Although the term tumor may be used to describe fibrous dysplasia lesions, these growths are benign (non-cancerous). Only in extremely rare cases, likely less than 1% of cases, have these lesions become cancerous (malignant transformation). These malignant tumors (osteosarcomas) developed in individuals who had been radiated for bone pain; a treatment option that has been abandoned.
Individuals may also be at an increased risk of developing breast cancer. Some reports suggest that this increased risk is more likely in individuals with growth hormone excess. Thyroid cancer and testicular cancer have also been reported in individuals with MAS in extremely rare instances.
McCune Albright syndrome (MAS) is caused by a change (mutation) in the GNAS gene. This gene provides instructions for making part of a protein that ultimately influences many cell functions by regulating hormone activity. GNAS gene mutations that cause MAS result in a protein that causes the enzyme adenylate cyclase to be constantly turned on. This, in turn, leads to over-production of several hormones, resulting in the signs and symptoms of MAS.
McCune Albright syndrome (MAS) is not inherited. It is caused by a random change (mutation) in the GNAS gene that occurs very early in development. As a result, some of the body's cells have a normal version of the GNAS gene, while other cells have the mutated version. This phenomenon is called mosaicism. The severity of this disorder and its specific features depend on the number and location of cells that have the mutated GNAS gene. This mutation is not passed on to any of the affected individual's children.
The diagnosis of McCune-Albright syndrome may be suspected at birth based upon identification of the characteristic skin pigmentations (cafe-au-lait spots). However, in many cases, the disorder may not be suspected until late infancy or childhood when precocious puberty develops or when bone deformities become obvious. A diagnosis may be confirmed based upon characteristic physical findings (i.e., association of characteristic skin, bone, and endocrine abnormalities), a detailed patient history, thorough clinical evaluation, and specialized tests including x-ray studies and blood tests.
Clinical Testing and Workup
A complete body survey should be performed for the characteristic cafe-au-lait spots, and x-ray studies should be combined with bone scans to evaluate the presence and extent of fibrous dysplasia. Blood tests may reveal elevated hormone levels (e.g., estrogen, testosterone, cortisol, thyroid hormone, growth hormone, prolactin, somatomedin C) and evidence of abnormally increased bone activity (elevated alkaline phosphatase).
Specialized imaging techniques may be used to evaluate bone. Such imaging techniques include computerized tomography (CT) scanning and magnetic resonance imaging (MRI). During CT scanning, a computer and x-rays are used to create a film showing cross-sectional images of certain tissue structures. An MRI uses a magnetic field and radio waves to produce cross-sectional images of particular organs and bodily tissues. The abnormal tissue in FD resembles ground glass when seen on x-ray. These tests may be used to determine how extensively bones are affected.
A bone scan, also known as bone scintigraphy, is used to determine the extent of bone disease. During this test, a harmless radioactive dye is injected into the affected bone. A special camera that can track the dye as it travels through bone is used to create a picture of the skeleton and determine all affected areas. Bone biopsy is the surgical removal and microscopic examination of a small sample of affected tissue. A bone biopsy can reveal characteristic changes to bone that occur in individuals with FD and may be necessary to distinguish a FD lesion from other types of growths or tumors if it is unclear after an x-ray.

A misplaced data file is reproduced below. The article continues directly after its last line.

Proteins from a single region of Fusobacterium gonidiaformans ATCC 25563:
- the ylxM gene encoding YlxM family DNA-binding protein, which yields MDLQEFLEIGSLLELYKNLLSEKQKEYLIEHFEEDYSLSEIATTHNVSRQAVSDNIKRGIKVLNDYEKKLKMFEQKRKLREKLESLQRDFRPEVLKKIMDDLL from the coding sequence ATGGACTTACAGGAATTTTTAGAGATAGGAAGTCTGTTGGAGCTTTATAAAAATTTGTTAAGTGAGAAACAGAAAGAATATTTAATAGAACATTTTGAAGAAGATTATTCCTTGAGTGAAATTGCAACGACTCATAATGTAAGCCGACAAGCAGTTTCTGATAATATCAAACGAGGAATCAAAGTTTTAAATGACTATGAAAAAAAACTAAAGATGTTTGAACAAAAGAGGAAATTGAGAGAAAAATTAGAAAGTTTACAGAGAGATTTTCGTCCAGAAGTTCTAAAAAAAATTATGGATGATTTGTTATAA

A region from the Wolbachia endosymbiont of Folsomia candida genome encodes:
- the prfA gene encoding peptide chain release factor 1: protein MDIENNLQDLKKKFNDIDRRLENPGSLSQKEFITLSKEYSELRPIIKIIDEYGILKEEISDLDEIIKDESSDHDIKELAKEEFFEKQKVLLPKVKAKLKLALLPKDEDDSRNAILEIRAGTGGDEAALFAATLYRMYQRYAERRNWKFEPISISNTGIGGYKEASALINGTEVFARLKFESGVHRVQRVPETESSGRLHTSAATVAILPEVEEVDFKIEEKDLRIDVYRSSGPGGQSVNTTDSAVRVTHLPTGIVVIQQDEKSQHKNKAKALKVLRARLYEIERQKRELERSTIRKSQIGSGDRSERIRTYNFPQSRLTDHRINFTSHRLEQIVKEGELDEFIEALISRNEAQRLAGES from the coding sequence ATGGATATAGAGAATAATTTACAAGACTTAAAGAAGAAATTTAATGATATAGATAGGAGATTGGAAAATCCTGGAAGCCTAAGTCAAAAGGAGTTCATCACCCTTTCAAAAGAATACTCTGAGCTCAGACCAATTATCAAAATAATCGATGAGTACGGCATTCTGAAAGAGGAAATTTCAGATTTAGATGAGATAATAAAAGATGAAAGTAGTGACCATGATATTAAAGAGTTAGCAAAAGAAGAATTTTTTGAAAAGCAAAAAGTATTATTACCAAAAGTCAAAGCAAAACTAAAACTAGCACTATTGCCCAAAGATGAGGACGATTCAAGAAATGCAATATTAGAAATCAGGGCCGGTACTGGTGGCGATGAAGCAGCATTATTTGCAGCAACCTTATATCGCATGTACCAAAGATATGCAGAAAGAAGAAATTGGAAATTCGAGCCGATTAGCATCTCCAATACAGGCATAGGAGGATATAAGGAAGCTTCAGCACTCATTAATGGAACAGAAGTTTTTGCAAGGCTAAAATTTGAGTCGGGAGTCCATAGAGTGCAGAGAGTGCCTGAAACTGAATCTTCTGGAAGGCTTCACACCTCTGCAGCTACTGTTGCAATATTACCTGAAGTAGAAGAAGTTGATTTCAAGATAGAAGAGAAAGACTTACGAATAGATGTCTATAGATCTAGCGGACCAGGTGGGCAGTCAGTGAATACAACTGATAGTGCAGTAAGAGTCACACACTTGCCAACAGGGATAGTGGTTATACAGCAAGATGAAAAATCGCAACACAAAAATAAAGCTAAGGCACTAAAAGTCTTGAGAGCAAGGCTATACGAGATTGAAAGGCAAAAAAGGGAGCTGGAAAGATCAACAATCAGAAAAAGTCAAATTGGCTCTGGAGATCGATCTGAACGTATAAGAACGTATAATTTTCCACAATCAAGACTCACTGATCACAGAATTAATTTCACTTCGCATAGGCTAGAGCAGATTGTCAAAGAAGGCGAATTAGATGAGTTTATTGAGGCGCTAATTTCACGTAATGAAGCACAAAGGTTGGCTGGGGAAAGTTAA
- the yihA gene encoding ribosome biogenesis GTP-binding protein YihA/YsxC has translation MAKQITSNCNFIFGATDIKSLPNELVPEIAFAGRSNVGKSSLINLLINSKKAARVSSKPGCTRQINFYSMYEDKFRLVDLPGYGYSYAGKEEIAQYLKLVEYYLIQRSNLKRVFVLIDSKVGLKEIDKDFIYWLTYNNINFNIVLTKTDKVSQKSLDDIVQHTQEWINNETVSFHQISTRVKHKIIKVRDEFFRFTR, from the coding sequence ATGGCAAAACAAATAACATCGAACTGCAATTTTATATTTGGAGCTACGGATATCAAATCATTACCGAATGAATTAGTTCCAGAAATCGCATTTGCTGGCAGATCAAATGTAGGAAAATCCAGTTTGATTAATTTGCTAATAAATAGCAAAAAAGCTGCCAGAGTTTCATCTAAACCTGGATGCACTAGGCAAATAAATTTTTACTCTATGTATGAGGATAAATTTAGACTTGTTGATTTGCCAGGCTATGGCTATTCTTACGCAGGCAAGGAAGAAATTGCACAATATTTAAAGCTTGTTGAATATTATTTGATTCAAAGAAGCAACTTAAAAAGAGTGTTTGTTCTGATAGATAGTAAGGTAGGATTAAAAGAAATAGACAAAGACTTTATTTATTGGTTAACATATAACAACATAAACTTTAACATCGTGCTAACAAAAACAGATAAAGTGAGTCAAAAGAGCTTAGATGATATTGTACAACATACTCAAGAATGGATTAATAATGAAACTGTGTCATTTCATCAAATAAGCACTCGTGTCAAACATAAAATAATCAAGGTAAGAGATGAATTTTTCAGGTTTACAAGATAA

A highly sensitive, specific form of polymerase chain reaction (PCR) has been used to detect somatic mutations of the GNAS1 gene that characterize MAS. PCR is a laboratory test that has been described as a form of "photocopying." It enables researchers to enlarge and repeatedly copy sequences of DNA. As a result, they are able to closely analyze DNA and more easily identify genes and genetic changes (mutations). In MAS, a specific form of PCR testing can detect activating mutations of GNAS1 in peripheral blood cells. However, because only some cells in the body are affected by the mutation, a normal test would not rule out MAS, and so this test is not frequently used in clinical diagnosis.
The long-term outlook (prognosis) for people with McCune Albright syndrome (MAS) varies depending on the nature and severity of features in each affected person. In general, people with MAS have a normal life span. The condition is typically not associated with a significantly increased mortality rate, except for the small portion of affected people with increased perioperative mortality (death related to surgery) and those who develop cancers. Several authors have reported unexplained death in severely affected people (presumably due to arrhythmias), but two long-term follow-up studies have shown no increased risk of premature death.
Although there is no cure for McCune Albright syndrome (MAS), drug treatments may help some of the endocrine symptoms, and surgery can help repair some of the bone problems. Generally, treatment depends on what tissues are affected as well as the severity.
Surgery may be needed to manage complications associated with fibrous dysplasia, such as progressive visual disturbance, severe pain, and severe disfigurement. Surgery may also be needed to manage associated endocrine abnormalities and/or cancers. Bisphosphonates are frequently used to treat fibrous dysplasia. Strengthening exercises are recommended to help maintain musculature around the bones and minimize the risk of fracture. Treatment of all endocrine symptoms, whether by hormone inhibitors or surgery, is commonly required.